Faustina’s Spark?


The one-time actor Pope John Paul II bowed out with impressive timing. Ron Dreher of the Dallas Morning News on Saturday:

A few years ago [in 2000], Pope John Paul II canonized Faustina Kowalska, a Polish nun who died in 1938. St. Faustina was a mystic who claimed to have received apparitions and messages from Jesus in her lifetime. She kept a long diary in which she inscribed messages she allegedly received from Jesus. I hasten to say that though Faustina is a recognized saint of the Roman Catholic Church, no Catholic is bound to believe that her apparitions were real. Personally, I don’t know what to think about them, and I don’t really think about them.

Still, as we approach Divine Mercy Sunday, the feast that Faustina said Jesus asked to be established on the first Sunday after Easter, and which John Paul did in fact institute, I can’t help but recall this particular entry of Faustina’s diary. It comes from 1937, the year before she died. Faustina wrote:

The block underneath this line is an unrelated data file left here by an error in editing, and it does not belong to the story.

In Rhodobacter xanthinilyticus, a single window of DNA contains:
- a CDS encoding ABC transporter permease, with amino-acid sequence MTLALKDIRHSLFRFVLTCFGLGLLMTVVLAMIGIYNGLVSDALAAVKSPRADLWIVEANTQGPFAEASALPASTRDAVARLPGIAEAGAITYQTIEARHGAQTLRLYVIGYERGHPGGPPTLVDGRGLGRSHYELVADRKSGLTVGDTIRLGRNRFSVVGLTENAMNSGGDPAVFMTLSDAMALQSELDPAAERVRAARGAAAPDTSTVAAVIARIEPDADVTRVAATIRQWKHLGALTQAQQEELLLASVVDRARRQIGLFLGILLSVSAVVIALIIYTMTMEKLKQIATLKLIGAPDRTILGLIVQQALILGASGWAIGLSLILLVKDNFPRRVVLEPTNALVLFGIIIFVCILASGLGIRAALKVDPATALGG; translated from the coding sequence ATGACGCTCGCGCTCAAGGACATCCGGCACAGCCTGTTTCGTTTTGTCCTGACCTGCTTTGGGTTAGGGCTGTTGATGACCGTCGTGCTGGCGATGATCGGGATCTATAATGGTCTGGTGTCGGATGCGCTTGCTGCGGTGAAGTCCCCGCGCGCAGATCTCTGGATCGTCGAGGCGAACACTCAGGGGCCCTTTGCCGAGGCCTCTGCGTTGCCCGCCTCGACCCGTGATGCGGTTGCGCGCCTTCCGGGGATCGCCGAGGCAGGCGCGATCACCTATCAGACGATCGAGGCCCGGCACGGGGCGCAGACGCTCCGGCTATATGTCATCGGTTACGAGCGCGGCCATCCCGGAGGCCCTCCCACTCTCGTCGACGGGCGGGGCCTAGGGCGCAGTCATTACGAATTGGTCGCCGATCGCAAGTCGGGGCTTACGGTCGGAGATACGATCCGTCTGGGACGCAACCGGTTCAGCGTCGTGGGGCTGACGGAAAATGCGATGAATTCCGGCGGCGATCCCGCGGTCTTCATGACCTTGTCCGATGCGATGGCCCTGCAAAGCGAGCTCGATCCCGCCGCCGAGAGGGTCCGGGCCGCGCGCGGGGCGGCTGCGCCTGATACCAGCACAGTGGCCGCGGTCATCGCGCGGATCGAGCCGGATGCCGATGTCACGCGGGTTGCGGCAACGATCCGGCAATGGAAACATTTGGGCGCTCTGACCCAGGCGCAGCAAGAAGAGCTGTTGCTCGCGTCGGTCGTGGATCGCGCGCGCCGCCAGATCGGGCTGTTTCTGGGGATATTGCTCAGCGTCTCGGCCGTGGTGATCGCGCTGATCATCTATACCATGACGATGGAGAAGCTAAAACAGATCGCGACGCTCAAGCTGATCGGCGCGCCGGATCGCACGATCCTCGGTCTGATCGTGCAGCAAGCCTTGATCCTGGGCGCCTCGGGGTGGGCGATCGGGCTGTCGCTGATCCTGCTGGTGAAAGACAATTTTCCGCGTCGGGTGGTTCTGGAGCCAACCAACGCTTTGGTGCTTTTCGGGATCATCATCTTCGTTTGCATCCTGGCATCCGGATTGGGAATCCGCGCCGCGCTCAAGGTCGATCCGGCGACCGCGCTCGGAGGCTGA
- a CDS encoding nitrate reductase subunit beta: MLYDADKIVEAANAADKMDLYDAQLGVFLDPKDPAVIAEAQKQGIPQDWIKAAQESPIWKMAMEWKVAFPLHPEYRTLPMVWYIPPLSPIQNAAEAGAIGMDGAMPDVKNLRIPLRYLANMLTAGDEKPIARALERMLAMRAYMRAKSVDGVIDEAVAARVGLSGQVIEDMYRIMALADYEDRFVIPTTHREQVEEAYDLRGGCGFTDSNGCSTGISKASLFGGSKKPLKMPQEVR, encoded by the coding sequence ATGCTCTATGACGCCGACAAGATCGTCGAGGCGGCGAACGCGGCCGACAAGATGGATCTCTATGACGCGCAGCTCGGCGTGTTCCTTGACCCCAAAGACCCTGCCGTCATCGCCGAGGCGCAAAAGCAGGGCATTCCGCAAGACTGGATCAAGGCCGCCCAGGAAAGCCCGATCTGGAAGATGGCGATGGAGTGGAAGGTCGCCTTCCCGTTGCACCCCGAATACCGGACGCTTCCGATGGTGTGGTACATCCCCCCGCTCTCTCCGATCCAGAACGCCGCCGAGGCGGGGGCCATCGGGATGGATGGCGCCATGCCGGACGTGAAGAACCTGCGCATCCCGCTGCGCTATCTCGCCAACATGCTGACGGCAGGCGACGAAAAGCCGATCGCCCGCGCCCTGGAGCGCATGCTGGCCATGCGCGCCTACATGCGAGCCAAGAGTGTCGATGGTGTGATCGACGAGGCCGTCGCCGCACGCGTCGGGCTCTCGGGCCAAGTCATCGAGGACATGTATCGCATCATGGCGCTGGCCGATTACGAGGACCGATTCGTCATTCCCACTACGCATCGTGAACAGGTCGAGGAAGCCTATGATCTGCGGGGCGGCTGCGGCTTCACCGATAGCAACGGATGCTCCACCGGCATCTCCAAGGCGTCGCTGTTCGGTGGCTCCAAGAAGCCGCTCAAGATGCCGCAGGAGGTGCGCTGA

As I was praying, I heard Jesus’ words: ‘I bear a special love for Poland, and if she will be obedient to My Will, I will exalt her in might and holiness. From her will come forth the spark that will prepare the world for My final coming.’

It does not seem likely at this point that the Pope will survive this day. But if he held on until Sunday, that would be, um, interesting.

Dreher is also reported on Get Religion as having noted that “Divine Mercy Sunday” had been popular in Krakow for some time – where, of course, the future Pope was Archbishop in the 1960s.